The dynamic part comes when you look at the career trajectory of William Powell in contrast to Clara Bow. It’s a tale of female disempowerment and class privilege that we’re becoming all too familiar with – Powell by this time had been signed to a long term contract at Paramount. After years of struggle as an actor, even playing the villain roles he was becoming known for, enabled him a level of financial comfort he’d never experienced in the decade before as he toiled away on the stage and in small movie roles. More comfort was to come for Powell however as by 1930 and the talking picture, unlike Bow, Powell was able to negotiate what projects he wanted to work on and how many pictures a year he intends to make. This was to be expected from the university educated son of an accountant – Powell’s father became his manager and negotiated both contracts and ensured Powell’s earnings were invested prudently enabling his son a level of freedom and power to control his career accordingly.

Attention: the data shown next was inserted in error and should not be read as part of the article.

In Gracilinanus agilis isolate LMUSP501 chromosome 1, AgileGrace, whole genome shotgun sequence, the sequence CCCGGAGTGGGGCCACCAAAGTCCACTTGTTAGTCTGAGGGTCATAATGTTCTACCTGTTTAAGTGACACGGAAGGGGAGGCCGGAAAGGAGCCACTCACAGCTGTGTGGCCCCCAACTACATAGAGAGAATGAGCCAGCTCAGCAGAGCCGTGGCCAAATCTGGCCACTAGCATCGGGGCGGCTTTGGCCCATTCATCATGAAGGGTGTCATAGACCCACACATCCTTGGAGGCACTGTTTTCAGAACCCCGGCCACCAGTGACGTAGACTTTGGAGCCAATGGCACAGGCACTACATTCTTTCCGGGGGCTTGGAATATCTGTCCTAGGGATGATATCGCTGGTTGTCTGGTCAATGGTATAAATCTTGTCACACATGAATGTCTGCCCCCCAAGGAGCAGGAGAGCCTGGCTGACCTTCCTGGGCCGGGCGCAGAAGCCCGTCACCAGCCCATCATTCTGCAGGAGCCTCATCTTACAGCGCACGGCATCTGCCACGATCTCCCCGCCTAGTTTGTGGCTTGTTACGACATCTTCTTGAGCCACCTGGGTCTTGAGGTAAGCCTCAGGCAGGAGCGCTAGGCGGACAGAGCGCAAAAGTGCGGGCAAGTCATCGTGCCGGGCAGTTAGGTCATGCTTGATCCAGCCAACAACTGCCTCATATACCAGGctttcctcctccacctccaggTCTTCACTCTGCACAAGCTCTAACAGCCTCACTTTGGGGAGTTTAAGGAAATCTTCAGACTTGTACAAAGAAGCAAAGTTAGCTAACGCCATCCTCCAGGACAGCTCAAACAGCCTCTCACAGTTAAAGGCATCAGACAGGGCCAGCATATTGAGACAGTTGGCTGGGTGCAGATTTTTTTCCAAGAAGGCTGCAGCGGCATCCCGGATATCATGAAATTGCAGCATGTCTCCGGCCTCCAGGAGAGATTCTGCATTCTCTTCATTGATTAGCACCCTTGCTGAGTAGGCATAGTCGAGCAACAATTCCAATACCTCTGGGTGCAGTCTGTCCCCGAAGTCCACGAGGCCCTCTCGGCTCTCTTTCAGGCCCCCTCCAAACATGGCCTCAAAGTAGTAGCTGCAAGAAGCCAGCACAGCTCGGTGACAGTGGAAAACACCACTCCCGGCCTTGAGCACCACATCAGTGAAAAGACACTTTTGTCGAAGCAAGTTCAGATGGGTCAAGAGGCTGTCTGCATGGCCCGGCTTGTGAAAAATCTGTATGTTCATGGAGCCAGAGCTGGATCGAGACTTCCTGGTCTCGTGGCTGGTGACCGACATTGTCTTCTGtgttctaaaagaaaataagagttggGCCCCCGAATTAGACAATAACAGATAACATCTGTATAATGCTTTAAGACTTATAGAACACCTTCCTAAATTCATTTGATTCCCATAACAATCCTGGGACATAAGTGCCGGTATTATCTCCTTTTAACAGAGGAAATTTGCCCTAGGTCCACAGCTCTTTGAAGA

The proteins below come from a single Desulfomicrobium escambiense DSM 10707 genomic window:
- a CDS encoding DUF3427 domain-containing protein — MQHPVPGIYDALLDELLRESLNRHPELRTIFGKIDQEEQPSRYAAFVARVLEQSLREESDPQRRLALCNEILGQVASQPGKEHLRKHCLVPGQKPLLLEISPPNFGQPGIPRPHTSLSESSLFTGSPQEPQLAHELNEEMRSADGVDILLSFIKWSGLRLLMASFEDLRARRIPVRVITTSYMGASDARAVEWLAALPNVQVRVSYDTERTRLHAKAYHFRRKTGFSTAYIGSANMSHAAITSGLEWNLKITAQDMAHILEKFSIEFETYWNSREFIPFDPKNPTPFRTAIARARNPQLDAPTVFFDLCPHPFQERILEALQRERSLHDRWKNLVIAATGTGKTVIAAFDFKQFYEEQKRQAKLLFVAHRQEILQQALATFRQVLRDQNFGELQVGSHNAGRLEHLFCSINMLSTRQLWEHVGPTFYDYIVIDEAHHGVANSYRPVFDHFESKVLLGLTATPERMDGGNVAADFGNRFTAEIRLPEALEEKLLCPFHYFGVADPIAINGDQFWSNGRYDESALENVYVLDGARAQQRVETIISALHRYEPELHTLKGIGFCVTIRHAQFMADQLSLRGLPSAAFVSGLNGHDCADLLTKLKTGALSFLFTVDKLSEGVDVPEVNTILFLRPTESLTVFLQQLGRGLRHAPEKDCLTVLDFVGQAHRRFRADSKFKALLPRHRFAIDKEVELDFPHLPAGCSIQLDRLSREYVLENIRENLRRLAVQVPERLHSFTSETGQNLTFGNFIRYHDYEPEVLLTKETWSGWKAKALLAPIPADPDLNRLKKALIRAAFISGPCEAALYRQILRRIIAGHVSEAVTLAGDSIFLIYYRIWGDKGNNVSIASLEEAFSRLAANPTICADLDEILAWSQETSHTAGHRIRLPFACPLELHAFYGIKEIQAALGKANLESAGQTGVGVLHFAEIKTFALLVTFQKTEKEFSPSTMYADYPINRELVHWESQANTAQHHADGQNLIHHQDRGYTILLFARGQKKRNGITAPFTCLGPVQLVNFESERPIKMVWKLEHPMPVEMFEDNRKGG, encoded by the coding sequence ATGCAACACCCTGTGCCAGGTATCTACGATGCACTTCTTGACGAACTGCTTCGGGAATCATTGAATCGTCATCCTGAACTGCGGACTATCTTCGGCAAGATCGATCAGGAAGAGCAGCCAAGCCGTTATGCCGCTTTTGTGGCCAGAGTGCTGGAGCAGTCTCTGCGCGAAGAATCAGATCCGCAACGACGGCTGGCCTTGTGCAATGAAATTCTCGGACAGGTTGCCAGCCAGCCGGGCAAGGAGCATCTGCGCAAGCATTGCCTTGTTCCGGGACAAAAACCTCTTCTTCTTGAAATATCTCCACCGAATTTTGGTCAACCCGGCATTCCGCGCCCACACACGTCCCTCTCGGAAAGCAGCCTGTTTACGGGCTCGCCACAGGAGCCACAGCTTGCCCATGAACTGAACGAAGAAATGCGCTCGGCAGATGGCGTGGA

Clara Bow couldn’t have been more opposite, a background as far removed from Powell’s as it’s possible to imagine. Bow was a working class girl born into abject poverty in Brooklyn, the child of an alcoholic absentee father and a deeply troubled mother. Stenn in fact excoriates Bow’s father, Robert, as also ruthlessly abusive, more than willing to exploit Clara once she made it big in Hollywood and only interested in the level of financial return he could scam out of her to maintain his dissipated lifestyle. Allied to her lack of knowledge about contract and career management generally, Bow was also shunned by Hollywood ‘society’ for a supposed lack of decorum. No invites to San Simeon were sent Clara Bow’s way! Therefore, although remunerated handsomely, Bow was never given the opportunity to truly capitalise on her enormous talent for emotional expression.